Former MSU star Rod Brind'Amour, Hurricanes reach extension after three playoff bids
Rod Brind’Amour never worried much about being able to reach a deal to remain coach of the Carolina Hurricanes.
“It was just a matter of time really,” Brind’Amour, a former Michigan State standout, said Thursday as the team announced a three-year contract extension.
The extension comes after Brind’Amour guided the Hurricanes to three straight playoff appearances, along with him being named one of three finalists for the Jack Adams Award presented annually to the NHL’s top coach.
The team announced the agreement a little more than a week after the Hurricanes were eliminated by reigning Stanley Cup champion Tampa Bay in the second round.
The 50-year-old Brind’Amour’s contract ran through this season, though the captain of Carolina’s 2006 Cup winner and owner Tom Dundon had made public comments in recent months indicating they expected to reach an agreement — with Brind’Amour saying in early May: “Everybody knows I’m a Hurricane.”
Brind’Amour held a virtual news conference alongside president and general manager Don Waddell on Thursday morning.
“Don and I talked throughout the year, occasionally,” Brind’Amour said. “I thought we were on the same page. … He knew I wanted to be a part of this. I knew he wanted me to be a part of it, too. So we figured it out.”
Now he’ll remain with the franchise where he also played in the 2002 Stanley Cup finals and worked as an assistant coach before guiding a resurgence from a nine-season playoff drought.
“I would have a hard time thinking I could do the same job I’m doing here somewhere else because this is a part of me,” Brind’Amour said. “This place, I’ve been here forever. Again, it’s more about the people that I get to come to work with everyday. That wouldn’t be the case somewhere else. It just wouldn’t be.”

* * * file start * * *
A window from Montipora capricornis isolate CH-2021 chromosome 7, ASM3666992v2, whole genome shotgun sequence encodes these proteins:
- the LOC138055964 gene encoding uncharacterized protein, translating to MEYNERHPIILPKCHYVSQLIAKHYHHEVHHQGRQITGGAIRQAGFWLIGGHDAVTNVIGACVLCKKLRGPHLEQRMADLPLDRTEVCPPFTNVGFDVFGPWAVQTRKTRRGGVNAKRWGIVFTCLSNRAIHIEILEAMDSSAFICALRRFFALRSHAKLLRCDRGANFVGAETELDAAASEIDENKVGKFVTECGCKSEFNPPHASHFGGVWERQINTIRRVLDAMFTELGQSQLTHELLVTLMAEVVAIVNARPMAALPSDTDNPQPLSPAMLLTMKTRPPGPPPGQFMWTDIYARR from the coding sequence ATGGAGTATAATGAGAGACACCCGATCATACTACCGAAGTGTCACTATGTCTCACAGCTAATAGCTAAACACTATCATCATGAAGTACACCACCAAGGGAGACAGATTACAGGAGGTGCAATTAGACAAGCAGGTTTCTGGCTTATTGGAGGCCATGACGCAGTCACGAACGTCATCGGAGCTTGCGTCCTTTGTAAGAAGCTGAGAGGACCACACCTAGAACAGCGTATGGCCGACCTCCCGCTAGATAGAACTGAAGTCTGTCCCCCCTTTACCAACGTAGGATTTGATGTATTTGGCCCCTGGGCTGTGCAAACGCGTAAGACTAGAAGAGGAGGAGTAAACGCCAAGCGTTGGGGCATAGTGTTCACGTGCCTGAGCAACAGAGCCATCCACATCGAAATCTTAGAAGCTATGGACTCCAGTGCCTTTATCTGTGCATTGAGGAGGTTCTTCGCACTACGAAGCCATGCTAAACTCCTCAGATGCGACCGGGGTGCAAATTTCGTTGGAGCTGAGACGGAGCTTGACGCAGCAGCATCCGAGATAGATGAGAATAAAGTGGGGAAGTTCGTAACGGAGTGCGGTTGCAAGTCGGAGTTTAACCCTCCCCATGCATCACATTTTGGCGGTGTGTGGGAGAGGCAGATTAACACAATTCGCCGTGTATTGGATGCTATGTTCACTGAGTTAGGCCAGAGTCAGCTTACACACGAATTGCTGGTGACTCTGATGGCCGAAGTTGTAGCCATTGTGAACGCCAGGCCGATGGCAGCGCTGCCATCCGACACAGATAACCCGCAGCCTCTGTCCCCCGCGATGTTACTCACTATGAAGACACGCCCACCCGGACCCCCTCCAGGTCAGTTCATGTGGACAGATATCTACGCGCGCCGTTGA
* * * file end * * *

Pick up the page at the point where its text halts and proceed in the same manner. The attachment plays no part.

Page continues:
While an agreement was expected, Brind’Amour said it took time to make sure he has “the right people around me” before reaching a deal. Brind’Amour pointed to support staff ranging assistant coaches to training staff and equipment people.
“That’s why I think part of it took so long is a lot of people, we had to figure out,” he said. “We’re at that point where we’ve pretty much done that.”
Waddell described the negotiation as “on the easy side” because of the long-standing relationship.
“We talked early on that it was important to get the whole group done,” Waddell said.
Brind’Amour, who took over in 2018, took his first team to the playoffs and beat reigning Stanley Cup champion Washington on the way to the Eastern Conference finals. Then came a trip to the Toronto bubble last summer and a qualifier-series win in a second straight playoff appearance.
This year marked the first time the franchise had made three straight playoff trips since relocating to North Carolina in 1997 from Hartford, Connecticut. The Hurricanes won the Central Division title for the team’s first division crown since winning the Stanley Cup in 2006, and remained in the hunt for the Presidents’ Trophy for best regular-season record to the final week of the schedule.
Carolina beat Nashville in a six-game first-round series before falling in five games to the Lightning in Round 2. And much of Carolina’s core is under contract, including star center Sebastian Aho and top defenseman Jaccob Slavin.
Brind’Amour is 120-66-20 in the regular season over three seasons and 17-17 in the playoffs.
He spent half his 20-season NHL career with the Hurricanes after starring for the Spartans in 1988-89. In his lone season in East Lansing, he was named the Central Collegiate Hockey Association rookie of the year after leading Michigan State to CCHA regular season and conference tournament titles and to the Frozen Four.